Don’t Build a Fabric Stash

When I first got into quilting, going to the fabric store made me giddy. The patterns. The colors. They were all so tempting. I would dig through the remnants bins every week and stock up during sales. I knew this yardage would be perfect for some quilt that I would make…sometime in the future. Anyways, I needed to build up my fabric stash! All the other quilters I knew had fancy sewing rooms with walls of fabrics. So, I needed that too, right?


I’m ashamed to admit, but after almost 10 years of quilting, all those yards I had bought to ‘build my fabric stash’ have remained in my fabric stash. Now I’m here to warn all ye quilters to not be temped by the idea of this glorious home fabric shop. At least, not in the way you’d think. Let me explain.


Why you shouldn’t purposefully build your fabric stash

First and foremost, picking out fabrics is one of the best parts of quilting. Fabric brings the pattern to life. It’s your special touch that makes a quilt yours. Chances are you’re going to find a better fabric for the project at the store than in your fabric stash. At least that’s what has happened to me. That green is a little too dark to match with that blue. This pattern looks too busy with that pattern–you catch my drift. Also, you don’t know your style when you start quilting. Do you only like to make double square triangle quits? Do you like English paper piecing? When I first started, I had no idea that I would like to focus on quilts with detailed piecing and like to use plain and simple fabrics. Now, I’ve got a box full of patterned pieces I try to fit in where I can or use on other projects (2020 masks? Anyone else?).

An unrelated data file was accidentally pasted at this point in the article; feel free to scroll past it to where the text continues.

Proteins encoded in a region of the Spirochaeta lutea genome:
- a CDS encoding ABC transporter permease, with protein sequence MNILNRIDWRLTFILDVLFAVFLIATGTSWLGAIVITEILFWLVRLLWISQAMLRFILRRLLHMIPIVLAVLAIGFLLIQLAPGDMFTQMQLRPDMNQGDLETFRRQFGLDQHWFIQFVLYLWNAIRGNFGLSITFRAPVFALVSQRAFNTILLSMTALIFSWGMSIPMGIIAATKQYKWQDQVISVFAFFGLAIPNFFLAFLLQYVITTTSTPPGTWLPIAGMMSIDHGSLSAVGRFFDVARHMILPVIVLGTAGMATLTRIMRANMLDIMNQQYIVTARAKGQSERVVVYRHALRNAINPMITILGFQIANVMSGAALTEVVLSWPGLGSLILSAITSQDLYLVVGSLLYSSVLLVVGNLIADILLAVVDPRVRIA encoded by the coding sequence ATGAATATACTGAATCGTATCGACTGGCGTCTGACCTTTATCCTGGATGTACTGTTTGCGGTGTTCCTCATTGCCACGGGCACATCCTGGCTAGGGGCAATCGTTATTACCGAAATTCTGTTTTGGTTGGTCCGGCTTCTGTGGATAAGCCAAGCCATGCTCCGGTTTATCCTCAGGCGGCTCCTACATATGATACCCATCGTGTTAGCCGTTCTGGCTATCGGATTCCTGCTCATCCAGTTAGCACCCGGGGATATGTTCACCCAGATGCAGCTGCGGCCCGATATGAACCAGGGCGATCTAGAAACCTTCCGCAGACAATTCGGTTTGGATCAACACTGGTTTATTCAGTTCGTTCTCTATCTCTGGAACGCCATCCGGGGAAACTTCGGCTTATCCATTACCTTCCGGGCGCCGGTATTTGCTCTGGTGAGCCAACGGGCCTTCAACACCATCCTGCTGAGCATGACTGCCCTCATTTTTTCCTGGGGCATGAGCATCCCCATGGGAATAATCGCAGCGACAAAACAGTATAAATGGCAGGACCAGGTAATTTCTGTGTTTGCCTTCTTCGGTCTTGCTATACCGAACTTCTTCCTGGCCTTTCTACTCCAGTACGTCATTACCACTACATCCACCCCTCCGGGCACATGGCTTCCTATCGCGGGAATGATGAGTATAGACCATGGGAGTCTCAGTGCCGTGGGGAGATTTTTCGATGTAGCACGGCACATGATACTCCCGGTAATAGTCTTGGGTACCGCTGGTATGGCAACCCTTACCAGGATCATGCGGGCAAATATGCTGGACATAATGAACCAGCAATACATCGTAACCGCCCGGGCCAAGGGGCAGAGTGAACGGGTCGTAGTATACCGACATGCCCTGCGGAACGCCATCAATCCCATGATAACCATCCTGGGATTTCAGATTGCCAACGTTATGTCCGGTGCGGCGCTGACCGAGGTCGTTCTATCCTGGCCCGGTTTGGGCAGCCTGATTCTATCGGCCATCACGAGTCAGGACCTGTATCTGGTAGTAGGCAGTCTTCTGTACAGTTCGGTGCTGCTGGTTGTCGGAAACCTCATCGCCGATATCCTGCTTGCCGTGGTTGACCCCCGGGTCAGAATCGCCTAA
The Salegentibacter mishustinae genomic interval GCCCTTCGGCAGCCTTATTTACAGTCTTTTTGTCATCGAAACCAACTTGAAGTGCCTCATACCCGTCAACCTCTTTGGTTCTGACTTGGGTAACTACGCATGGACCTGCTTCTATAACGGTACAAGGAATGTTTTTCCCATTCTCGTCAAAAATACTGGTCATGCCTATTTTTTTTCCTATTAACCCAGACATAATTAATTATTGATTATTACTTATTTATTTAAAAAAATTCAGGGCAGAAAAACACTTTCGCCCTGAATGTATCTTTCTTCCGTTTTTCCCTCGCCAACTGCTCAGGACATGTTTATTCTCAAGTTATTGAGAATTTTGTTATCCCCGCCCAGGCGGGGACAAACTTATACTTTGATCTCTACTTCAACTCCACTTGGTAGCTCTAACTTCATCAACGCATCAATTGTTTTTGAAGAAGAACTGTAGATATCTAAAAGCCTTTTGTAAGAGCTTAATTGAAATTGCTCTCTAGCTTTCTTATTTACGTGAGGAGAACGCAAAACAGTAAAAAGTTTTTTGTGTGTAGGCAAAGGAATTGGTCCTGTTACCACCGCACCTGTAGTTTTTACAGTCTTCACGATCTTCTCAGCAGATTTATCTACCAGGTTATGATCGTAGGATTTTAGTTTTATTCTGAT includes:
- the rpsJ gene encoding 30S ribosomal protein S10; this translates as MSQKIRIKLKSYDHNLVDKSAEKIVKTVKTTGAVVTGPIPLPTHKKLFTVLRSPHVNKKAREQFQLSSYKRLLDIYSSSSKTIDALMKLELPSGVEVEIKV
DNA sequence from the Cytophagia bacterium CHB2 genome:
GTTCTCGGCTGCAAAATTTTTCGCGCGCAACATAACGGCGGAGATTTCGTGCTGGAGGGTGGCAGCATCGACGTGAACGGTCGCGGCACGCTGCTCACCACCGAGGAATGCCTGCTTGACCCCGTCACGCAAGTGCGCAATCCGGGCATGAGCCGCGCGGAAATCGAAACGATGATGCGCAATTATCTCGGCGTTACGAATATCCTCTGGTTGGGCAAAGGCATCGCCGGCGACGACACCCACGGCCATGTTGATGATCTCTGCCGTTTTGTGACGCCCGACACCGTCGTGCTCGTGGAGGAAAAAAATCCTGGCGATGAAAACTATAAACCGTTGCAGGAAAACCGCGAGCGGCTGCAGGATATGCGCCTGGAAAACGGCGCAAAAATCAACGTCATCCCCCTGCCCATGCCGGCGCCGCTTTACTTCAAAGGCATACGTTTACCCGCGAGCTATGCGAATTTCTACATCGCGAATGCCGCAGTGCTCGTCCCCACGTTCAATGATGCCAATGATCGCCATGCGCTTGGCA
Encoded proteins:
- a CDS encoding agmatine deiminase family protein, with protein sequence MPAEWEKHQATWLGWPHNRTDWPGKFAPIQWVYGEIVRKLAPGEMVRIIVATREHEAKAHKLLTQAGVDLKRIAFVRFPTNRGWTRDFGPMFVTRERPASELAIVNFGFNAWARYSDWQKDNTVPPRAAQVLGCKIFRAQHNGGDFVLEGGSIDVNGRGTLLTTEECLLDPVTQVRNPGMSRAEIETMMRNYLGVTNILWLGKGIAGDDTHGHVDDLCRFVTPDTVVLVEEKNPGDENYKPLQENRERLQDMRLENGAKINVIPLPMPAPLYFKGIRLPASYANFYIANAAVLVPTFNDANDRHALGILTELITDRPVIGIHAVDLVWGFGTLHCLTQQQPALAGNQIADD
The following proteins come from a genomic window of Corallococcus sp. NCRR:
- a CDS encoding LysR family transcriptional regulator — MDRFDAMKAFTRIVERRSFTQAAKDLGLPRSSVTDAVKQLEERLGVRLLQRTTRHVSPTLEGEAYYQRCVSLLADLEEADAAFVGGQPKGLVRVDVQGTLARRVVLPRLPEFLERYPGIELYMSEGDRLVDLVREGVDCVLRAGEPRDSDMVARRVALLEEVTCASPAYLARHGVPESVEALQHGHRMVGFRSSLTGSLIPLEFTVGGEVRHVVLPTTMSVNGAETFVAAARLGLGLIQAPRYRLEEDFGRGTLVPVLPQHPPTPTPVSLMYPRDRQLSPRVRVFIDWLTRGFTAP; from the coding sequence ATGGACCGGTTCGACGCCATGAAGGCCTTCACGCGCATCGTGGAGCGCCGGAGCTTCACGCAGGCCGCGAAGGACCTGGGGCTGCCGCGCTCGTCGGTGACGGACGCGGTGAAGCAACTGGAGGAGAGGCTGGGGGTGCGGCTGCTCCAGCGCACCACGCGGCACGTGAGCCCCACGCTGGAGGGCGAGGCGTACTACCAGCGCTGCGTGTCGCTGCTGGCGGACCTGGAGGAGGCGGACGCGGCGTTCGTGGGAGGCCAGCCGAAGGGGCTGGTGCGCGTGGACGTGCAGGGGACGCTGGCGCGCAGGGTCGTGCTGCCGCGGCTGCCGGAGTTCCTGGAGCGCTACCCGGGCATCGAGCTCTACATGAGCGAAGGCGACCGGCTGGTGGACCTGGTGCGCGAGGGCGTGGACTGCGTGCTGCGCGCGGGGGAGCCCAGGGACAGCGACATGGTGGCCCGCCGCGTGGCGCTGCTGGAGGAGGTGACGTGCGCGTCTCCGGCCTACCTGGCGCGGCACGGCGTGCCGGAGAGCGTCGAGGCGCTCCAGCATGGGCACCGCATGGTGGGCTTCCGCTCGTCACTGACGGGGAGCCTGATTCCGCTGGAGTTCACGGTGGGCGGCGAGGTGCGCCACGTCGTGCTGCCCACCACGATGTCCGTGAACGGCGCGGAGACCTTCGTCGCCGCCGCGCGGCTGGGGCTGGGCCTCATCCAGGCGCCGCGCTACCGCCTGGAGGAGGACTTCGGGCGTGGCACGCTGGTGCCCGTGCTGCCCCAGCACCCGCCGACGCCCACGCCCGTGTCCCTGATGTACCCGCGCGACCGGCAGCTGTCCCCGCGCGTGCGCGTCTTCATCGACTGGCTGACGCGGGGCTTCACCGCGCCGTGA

The other problem with building up a stash is that you don’t know how much fabric you need before you buy it. If you stock up on a yard or two of the most perfect fabrics, you won’t be able to use them if the pattern calls for even just an eighth of a yard more. And before you try to run back to the store, most fabrics (with the exception of some Joann fabrics) don’t stay in stores forever. Fabric, much like clothes, change seasonally. You don’t want to be that person searching all over the internet for the yardage from 10 years ago.


So, how do these spectacular fabric stashes build?


Acquire fabric organically

Don’t worry, you’ll still end up with a drool-worthy fabric stash. You just don’t need to buy anything you don’t immediately need. It’ll build organically over time. Here’s what you do:


  • Quilt left overs: You’re not going to use every inch of fabric you buy for your quilt, even if you buy exactly the amount the pattern says. I save all the pieces I think are big enough to use again. I fold the larger yardage and put the scrappy bits  in a plastic baggie. Maybe you’ll just need a tiny bit for an accent color on another quilt. Or, once you save up enough, you can make an epic scrappy quilt. I have used my scraps to throw together a last minute baby quilt for a co-worker using a log cabin pattern.
    Scrappy Log Cabin Baby Quilt
    Scrappy baby quilt I gave to my co-worker
  • The special ones: You find the one, and you know you’ll never be able to find it again. Maybe you’ll never use it because it’s too perfect to cut, but just looking at it brings you joy. The $12/yard price tag make you nauseous, but you’ll only get a yard… or two. When you love a fabric that much you’ll chose a pattern for the fabric. I’m still thinking of a quilt for my heart: Tula Pink’s Cotton Candy Fairy Dust.
  • Hand-me-downs: A lot of people buy all of the stuff to start sewing, but never actually get started or quickly give up. I’ve gotten amazing silks and the cutest patterned fabric from neighbors. I’ve made dresses, bow ties, and quilts from them. The only down side to this is you have to tell other people you sew. Once that gets out, everyone ask you make and fix all sorts of things for them.

I know, I know. Building a fabric stash overtime is not quite as fun as going shopping for copious amounts of fabric, but the reward will be with it. Soon, you’ll have your own stash filled with fabrics you use and love. That sure makes me want to quilt more.

Sew on!

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